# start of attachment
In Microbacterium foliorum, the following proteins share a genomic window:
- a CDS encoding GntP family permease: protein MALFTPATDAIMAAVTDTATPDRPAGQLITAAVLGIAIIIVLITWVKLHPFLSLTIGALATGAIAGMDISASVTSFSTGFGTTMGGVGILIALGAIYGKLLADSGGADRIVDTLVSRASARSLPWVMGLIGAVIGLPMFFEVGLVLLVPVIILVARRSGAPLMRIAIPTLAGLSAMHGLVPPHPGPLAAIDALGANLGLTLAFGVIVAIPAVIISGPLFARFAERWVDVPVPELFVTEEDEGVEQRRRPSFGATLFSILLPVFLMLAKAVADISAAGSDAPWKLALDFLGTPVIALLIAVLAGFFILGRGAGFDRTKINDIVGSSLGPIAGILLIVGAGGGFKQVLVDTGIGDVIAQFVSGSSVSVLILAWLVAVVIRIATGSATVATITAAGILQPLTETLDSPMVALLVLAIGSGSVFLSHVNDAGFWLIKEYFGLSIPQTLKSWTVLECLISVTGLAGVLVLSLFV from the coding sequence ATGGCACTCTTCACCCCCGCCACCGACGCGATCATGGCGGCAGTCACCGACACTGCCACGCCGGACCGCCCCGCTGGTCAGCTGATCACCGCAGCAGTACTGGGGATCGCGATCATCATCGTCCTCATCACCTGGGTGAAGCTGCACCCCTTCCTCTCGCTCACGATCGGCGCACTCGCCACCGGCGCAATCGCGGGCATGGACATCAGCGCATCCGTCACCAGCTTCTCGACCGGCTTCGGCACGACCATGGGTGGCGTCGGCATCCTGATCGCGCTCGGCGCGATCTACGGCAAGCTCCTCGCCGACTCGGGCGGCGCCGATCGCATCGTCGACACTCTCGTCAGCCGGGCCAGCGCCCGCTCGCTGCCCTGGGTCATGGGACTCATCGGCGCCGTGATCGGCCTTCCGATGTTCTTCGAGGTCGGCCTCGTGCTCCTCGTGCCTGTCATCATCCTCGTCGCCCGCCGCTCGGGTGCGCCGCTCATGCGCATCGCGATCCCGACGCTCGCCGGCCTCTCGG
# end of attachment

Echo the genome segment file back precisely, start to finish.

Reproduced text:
In Microbacterium foliorum, the following proteins share a genomic window:
- a CDS encoding GntP family permease: protein MALFTPATDAIMAAVTDTATPDRPAGQLITAAVLGIAIIIVLITWVKLHPFLSLTIGALATGAIAGMDISASVTSFSTGFGTTMGGVGILIALGAIYGKLLADSGGADRIVDTLVSRASARSLPWVMGLIGAVIGLPMFFEVGLVLLVPVIILVARRSGAPLMRIAIPTLAGLSAMHGLVPPHPGPLAAIDALGANLGLTLAFGVIVAIPAVIISGPLFARFAERWVDVPVPELFVTEEDEGVEQRRRPSFGATLFSILLPVFLMLAKAVADISAAGSDAPWKLALDFLGTPVIALLIAVLAGFFILGRGAGFDRTKINDIVGSSLGPIAGILLIVGAGGGFKQVLVDTGIGDVIAQFVSGSSVSVLILAWLVAVVIRIATGSATVATITAAGILQPLTETLDSPMVALLVLAIGSGSVFLSHVNDAGFWLIKEYFGLSIPQTLKSWTVLECLISVTGLAGVLVLSLFV from the coding sequence ATGGCACTCTTCACCCCCGCCACCGACGCGATCATGGCGGCAGTCACCGACACTGCCACGCCGGACCGCCCCGCTGGTCAGCTGATCACCGCAGCAGTACTGGGGATCGCGATCATCATCGTCCTCATCACCTGGGTGAAGCTGCACCCCTTCCTCTCGCTCACGATCGGCGCACTCGCCACCGGCGCAATCGCGGGCATGGACATCAGCGCATCCGTCACCAGCTTCTCGACCGGCTTCGGCACGACCATGGGTGGCGTCGGCATCCTGATCGCGCTCGGCGCGATCTACGGCAAGCTCCTCGCCGACTCGGGCGGCGCCGATCGCATCGTCGACACTCTCGTCAGCCGGGCCAGCGCCCGCTCGCTGCCCTGGGTCATGGGACTCATCGGCGCCGTGATCGGCCTTCCGATGTTCTTCGAGGTCGGCCTCGTGCTCCTCGTGCCTGTCATCATCCTCGTCGCCCGCCGCTCGGGTGCGCCGCTCATGCGCATCGCGATCCCGACGCTCGCCGGCCTCTCGG